Google +




Copyright 2018
All Rights Reserved.

8:00am - 5:00pm

Our Hours


Call Us




New Year’s Resolution: Maintain Corporate Compliance

business compliance

For many, it’s not uncommon for a New Year’s resolution to last several days before it falls by the wayside and is completely abandoned. For business owners specifically, the turning of the calendar signifies an opportunity to stay updated and engaged in aspects of their business that, despite their best intentions, were forgotten about the previous year. One of the most common areas where we see business owners express an opportunity for growth is their ongoing corporate compliance.


What is corporate compliance?


For businesses organized as corporations (as opposed to LLCs), most states require strict compliance with statutory formalities, including (i) holding an annual meeting of the shareholders for the purpose of electing directors (see, e.g., California Corporations Code § 600(b)) and (ii) providing adequate notice to the other shareholders of such a meeting (see, e.g., California Corporations Code § 601). However, it should be noted that some states have “close corporation” statutes that relax some of the formalities applicable to corporations (see, e.g., California Corporations Code §300(b) authorizing shareholders to enter into shareholder agreements to modify the default rules of corporate governance).


In addition to the default requirements, other commonly discussed corporate formalities include: (i) memorializing regular meetings in corporate minutes, and (ii) preventing the commingling of corporate and personal funds. Remarkably, the preparation of corporate minutes memorializing regular meetings is one of the easiest, yet most neglected areas of corporate compliance.


Why is corporate compliance important?


Keeping corporate minutes is important because it is one of the factors the court evaluates when a judge is asked to hold a shareholder liable for the debts of the corporation (referred to as “piercing the corporate veil”). In fact, the Court in one of the seminal cases on the subject in California listed “the failure to maintain minutes or adequate corporate records” as one of the factors supporting the imposition of alter ego liability upon a corporation’s shareholders. (Associated Vendors, Inc. v. Oakland Meat Co. (1st Dist. 1962) 210 Cal. App.2d 825, 838.) Importantly, it should be noted that simply having an empty minute book will not likely be sufficient to protect the corporation’s shareholders from alter ego liability. (See Jacques, Inc. v. State Bd. of Equalization of Cal. (3rd Dist. 1957) 155 Cal. App. 2d 448, 459-60.)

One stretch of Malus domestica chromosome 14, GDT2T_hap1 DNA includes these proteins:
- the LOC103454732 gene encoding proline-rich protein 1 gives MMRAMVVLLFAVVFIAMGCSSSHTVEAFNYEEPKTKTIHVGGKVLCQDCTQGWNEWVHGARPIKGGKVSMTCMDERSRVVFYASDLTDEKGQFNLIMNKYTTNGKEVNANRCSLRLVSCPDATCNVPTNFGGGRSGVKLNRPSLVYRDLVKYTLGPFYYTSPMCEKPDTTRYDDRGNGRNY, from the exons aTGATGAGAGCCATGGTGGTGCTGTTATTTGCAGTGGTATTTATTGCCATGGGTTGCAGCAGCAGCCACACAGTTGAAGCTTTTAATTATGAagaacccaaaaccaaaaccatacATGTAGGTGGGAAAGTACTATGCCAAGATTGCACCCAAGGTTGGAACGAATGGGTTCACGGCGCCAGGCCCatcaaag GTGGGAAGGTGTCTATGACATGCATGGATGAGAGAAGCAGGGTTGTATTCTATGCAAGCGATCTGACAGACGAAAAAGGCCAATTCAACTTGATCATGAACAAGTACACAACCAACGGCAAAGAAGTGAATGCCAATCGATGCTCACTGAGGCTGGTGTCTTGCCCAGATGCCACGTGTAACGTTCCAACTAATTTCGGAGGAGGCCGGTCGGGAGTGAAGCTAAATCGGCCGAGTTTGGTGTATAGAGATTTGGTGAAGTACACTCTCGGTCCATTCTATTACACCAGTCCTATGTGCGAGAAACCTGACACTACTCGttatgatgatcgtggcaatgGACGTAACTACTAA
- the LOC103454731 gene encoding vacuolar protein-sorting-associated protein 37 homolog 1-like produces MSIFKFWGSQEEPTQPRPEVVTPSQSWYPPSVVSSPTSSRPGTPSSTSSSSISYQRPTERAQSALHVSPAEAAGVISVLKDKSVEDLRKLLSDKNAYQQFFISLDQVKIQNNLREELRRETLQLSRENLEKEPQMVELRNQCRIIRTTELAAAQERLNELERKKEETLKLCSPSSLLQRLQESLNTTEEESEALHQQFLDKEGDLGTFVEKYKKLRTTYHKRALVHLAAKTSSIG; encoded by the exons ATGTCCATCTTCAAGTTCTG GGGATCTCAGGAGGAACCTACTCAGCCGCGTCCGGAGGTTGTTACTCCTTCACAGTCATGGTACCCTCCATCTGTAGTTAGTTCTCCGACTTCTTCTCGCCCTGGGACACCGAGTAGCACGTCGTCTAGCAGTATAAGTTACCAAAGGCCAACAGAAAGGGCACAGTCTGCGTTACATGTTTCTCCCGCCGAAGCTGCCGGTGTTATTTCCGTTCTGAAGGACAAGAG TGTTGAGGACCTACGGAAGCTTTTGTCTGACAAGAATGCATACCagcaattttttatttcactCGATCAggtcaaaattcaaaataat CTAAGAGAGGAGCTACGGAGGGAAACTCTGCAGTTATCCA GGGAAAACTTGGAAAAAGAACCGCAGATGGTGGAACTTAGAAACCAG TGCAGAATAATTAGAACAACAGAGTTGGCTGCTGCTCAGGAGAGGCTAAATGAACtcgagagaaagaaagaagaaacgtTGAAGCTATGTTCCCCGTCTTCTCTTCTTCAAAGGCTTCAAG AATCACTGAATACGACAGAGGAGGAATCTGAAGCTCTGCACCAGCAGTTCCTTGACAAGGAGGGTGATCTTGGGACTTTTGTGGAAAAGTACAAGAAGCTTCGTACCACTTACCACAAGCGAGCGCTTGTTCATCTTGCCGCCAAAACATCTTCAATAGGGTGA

Although it is the plaintiff’s burden to establish the alter ego relationship between the shareholders and the corporation, being able to present full and complete copies of meeting minutes is an important step in protecting the shareholders from personal liability. This is particularly important because most corporations “are formed to limit the liability of individual owners and to take advantage of tax provisions.” (Acco Contractors, Inc. v McNamara & Peepe Lumber Co. (1976) 63 CA3d 292, 296.) In other words, failure to keep updated corporate meeting minutes will make it easier for a plaintiff seeking to “pierce the corporate veil” and obtain a judgment against the shareholders, personally. Thus, to fully utilize the asset protection benefits of the corporate form, the shareholders and board of directors of the corporation need to ensure comprehensive corporate compliance.


How do I maintain my corporate compliance in 2017?


As simple as it may sound, a corporation should retain an attorney to assist with its’ ongoing corporate compliance. Most attorneys will provide their corporate clients with a checklist of important corporate actions that the shareholders or directors should be sure to record in the meeting minutes or other corporate resolutions. Once recorded, the secretary of the corporation should send the recorded actions to a business attorney for compilation into formal meeting minutes.


The New Year is an opportunity to change old habits and establish new behaviors moving forward. If you own a corporation, let 2017 be the year that you adopt new corporate compliance habits and protect your personal assets.

No Comments

Leave a Comment